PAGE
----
With overrun hospitals facing an acute shortage of masks, people are pulling out their sewing machines to fill the void
By David Enrich, Rachel Abrams and Steven Kurutz, New York Times March 25, 2020
They are scrounging for fabric, cutting it up, stitching it together. They are repurposing drapes, dresses, bra straps, shower curtains, even coffee filters. They are building supply chains, organizing workers, managing distribution networks.
Most of all, they are sewing.
All over the country, homebound Americans are crafting thousands upon thousands of face masks to help shield doctors, nurses and many others from the coronavirus.
They are pulling together to meet an urgent need: Hospitals, overwhelmed by the fast-spreading pandemic, are burning through their supplies of protective gear, in particular masks, at an alarming rate. Doctors and nurses are getting sick and dying.
In a national emergency, some people’s initial thoughts are to fight over toilet paper. Others, like Good News Network reader Trina Branella, immediately want to leap to the aid of those in the front lines of the crisis.
Trina began constructing and sewing cloth masks for a project in Indiana to help teenage cancer patients undergoing chemotherapy. Then, wanted to donate more masks to workers at four local chemo centers in New Jersey, spurred on by a friend of hers whose mother has cancer “and right now she’s using a bandana.”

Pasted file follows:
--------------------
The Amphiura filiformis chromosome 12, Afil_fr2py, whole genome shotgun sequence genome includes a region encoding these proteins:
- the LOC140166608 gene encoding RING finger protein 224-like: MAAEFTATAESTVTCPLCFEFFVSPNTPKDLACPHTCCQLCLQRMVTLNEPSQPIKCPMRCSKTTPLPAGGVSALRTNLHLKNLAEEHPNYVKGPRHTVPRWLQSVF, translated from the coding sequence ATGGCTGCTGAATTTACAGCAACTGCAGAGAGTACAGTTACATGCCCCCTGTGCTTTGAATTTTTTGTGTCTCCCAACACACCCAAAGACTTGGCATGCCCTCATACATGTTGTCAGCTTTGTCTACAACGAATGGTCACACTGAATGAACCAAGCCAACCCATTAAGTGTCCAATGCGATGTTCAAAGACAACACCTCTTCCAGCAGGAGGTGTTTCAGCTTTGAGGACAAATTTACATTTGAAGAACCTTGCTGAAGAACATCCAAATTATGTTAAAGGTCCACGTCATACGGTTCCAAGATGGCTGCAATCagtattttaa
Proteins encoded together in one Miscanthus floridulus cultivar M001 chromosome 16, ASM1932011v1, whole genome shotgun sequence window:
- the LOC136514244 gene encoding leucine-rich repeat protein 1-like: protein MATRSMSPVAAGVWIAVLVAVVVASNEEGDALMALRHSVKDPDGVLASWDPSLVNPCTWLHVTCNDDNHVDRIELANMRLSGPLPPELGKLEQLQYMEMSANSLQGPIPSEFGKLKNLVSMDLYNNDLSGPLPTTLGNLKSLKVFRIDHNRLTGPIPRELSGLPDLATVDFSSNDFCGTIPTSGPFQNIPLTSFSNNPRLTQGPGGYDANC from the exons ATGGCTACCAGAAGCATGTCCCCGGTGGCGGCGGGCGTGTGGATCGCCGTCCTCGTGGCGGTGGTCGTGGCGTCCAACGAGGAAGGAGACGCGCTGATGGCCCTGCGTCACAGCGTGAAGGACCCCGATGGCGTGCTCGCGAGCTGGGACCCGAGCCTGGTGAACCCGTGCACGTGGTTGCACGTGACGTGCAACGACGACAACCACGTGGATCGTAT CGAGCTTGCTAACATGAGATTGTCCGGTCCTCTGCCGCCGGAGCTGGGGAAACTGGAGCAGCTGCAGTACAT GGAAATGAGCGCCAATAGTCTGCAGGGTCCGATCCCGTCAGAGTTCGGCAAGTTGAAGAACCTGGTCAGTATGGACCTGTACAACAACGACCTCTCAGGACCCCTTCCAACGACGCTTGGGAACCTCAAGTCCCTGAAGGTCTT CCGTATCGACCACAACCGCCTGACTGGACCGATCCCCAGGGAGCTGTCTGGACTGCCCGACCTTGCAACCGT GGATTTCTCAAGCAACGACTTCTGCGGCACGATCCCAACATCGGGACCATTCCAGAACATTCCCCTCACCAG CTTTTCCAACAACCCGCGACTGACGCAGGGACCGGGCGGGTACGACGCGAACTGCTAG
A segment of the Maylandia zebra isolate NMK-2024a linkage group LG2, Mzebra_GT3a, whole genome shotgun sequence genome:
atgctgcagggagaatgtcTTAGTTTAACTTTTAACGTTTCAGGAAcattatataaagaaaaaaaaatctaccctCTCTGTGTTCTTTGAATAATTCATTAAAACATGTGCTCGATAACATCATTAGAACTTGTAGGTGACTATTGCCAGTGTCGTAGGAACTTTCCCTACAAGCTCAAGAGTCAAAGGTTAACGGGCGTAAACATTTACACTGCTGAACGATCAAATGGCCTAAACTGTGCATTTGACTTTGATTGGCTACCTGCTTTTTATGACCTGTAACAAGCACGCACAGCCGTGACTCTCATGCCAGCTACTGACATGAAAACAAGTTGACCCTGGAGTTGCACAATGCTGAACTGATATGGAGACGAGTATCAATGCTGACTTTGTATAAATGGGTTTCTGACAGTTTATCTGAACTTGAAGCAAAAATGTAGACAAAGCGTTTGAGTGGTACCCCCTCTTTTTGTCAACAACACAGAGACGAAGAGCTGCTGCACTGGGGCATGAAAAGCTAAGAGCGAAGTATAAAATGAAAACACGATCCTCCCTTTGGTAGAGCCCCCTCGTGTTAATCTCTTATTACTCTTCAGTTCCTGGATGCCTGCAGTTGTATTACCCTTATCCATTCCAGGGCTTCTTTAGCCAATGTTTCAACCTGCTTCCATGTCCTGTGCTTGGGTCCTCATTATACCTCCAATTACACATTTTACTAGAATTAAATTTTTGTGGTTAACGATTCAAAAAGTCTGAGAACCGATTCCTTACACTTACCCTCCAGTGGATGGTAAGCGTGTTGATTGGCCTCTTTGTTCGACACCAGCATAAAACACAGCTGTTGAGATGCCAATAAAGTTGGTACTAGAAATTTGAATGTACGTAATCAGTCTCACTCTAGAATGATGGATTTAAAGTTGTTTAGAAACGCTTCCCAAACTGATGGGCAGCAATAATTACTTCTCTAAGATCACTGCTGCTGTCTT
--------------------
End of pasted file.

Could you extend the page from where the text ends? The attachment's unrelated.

Cloth masks are useful because they keep your hands from touching your nose and mouth (especially out in public where you don’t know if surfaces are clean). They also can contain sneezes and coughs, protecting those around you who may have vulnerable immune systems.
As Trina was running low on fabric and unable to purchase more, she asked around to see if there was anyone willing to donate to a good cause, but had no luck. She then reached out to Good News Network on Friday, the very same day GNN received a press release from JOANN fabric Stores announcing that the U.S. company would begin donating materials to anyone looking to sew together masks, gowns, or other essential medical equipment for healthcare workers.
With the progression of the CORVID-19 emergency, hospitals and health care facilities are quickly running out of Personal Protection Equipment (PPE). Though ideally masks, gowns and other PPE would be professionally made at medical grade, replacement supplies are just not available. With some hospitals recommending nurses and other staff using bandanas and other low-tech measures, making well fitting masks from cloth becomes a much more acceptable replacement to no equipment or improvised equipment. Even if a handmade cloth mask is only 50% effective, it’s better than no protection at all, which is where an increasing number of health care facilities are finding themselves.
Please see our pages of patterns and materials and dive in to help fill the gap in protective wear our health care workers and first responders need.